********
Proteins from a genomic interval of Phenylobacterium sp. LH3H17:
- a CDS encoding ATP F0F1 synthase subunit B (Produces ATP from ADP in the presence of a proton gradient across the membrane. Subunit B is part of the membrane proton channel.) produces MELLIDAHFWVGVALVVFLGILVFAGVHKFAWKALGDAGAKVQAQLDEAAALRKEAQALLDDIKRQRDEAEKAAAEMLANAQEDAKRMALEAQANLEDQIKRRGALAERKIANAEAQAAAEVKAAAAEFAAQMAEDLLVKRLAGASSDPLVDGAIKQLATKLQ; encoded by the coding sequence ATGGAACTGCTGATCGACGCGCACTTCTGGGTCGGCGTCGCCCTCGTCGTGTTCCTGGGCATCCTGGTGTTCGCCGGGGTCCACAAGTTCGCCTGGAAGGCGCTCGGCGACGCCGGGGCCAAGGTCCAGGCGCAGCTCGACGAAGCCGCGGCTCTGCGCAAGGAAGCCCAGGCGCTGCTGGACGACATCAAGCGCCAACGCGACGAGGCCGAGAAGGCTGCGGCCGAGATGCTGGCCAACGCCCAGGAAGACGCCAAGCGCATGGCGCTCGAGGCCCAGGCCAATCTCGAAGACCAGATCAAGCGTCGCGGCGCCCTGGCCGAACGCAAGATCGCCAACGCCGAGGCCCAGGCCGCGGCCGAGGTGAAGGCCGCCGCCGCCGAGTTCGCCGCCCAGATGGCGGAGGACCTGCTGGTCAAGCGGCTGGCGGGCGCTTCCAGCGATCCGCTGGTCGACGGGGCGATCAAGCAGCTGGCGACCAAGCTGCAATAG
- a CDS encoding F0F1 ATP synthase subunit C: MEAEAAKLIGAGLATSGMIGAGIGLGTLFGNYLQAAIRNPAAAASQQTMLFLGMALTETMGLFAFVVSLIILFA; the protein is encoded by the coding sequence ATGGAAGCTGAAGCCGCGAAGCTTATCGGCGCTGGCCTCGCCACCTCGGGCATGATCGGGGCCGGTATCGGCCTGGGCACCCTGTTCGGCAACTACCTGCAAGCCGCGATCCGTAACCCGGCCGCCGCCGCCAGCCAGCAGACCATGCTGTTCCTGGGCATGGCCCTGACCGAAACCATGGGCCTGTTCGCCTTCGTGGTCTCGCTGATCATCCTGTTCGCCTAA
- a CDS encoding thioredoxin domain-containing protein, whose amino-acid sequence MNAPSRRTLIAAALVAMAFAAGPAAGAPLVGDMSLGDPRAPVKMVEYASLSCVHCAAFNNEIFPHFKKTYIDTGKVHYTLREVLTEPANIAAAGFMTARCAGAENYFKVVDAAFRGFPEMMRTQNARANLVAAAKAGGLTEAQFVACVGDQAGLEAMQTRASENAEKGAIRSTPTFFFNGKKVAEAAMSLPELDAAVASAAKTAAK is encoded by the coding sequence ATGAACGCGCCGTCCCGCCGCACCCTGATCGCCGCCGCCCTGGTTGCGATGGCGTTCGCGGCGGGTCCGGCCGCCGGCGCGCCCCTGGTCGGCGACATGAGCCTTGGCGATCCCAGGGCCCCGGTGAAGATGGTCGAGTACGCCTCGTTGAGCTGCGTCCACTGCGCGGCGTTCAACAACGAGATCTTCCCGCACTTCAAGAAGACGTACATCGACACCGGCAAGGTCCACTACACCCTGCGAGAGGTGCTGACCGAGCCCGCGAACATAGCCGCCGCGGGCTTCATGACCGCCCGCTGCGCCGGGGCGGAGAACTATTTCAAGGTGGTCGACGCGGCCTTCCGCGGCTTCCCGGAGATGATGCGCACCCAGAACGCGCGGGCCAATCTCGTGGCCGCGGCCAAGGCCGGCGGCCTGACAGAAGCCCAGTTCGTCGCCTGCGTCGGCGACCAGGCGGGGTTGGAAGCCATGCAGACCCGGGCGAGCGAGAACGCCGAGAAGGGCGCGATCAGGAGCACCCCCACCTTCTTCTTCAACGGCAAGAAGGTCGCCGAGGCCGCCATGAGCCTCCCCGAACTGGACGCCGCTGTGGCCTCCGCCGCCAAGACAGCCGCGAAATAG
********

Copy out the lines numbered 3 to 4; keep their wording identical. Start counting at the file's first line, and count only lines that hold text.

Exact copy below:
- a CDS encoding F0F1 ATP synthase subunit C: MEAEAAKLIGAGLATSGMIGAGIGLGTLFGNYLQAAIRNPAAAASQQTMLFLGMALTETMGLFAFVVSLIILFA; the protein is encoded by the coding sequence ATGGAAGCTGAAGCCGCGAAGCTTATCGGCGCTGGCCTCGCCACCTCGGGCATGATCGGGGCCGGTATCGGCCTGGGCACCCTGTTCGGCAACTACCTGCAAGCCGCGATCCGTAACCCGGCCGCCGCCGCCAGCCAGCAGACCATGCTGTTCCTGGGCATGGCCCTGACCGAAACCATGGGCCTGTTCGCCTTCGTGGTCTCGCTGATCATCCTGTTCGCCTAA
- a CDS encoding thioredoxin domain-containing protein, whose amino-acid sequence MNAPSRRTLIAAALVAMAFAAGPAAGAPLVGDMSLGDPRAPVKMVEYASLSCVHCAAFNNEIFPHFKKTYIDTGKVHYTLREVLTEPANIAAAGFMTARCAGAENYFKVVDAAFRGFPEMMRTQNARANLVAAAKAGGLTEAQFVACVGDQAGLEAMQTRASENAEKGAIRSTPTFFFNGKKVAEAAMSLPELDAAVASAAKTAAK is encoded by the coding sequence ATGAACGCGCCGTCCCGCCGCACCCTGATCGCCGCCGCCCTGGTTGCGATGGCGTTCGCGGCGGGTCCGGCCGCCGGCGCGCCCCTGGTCGGCGACATGAGCCTTGGCGATCCCAGGGCCCCGGTGAAGATGGTCGAGTACGCCTCGTTGAGCTGCGTCCACTGCGCGGCGTTCAACAACGAGATCTTCCCGCACTTCAAGAAGACGTACATCGACACCGGCAAGGTCCACTACACCCTGCGAGAGGTGCTGACCGAGCCCGCGAACATAGCCGCCGCGGGCTTCATGACCGCCCGCTGCGCCGGGGCGGAGAACTATTTCAAGGTGGTCGACGCGGCCTTCCGCGGCTTCCCGGAGATGATGCGCACCCAGAACGCGCGGGCCAATCTCGTGGCCGCGGCCAAGGCCGGCGGCCTGACAGAAGCCCAGTTCGTCGCCTGCGTCGGCGACCAGGCGGGGTTGGAAGCCATGCAGACCCGGGCGAGCGAGAACGCCGAGAAGGGCGCGATCAGGAGCACCCCCACCTTCTTCTTCAACGGCAAGAAGGTCGCCGAGGCCGCCATGAGCCTCCCCGAACTGGACGCCGCTGTGGCCTCCGCCGCCAAGACAGCCGCGAAATAG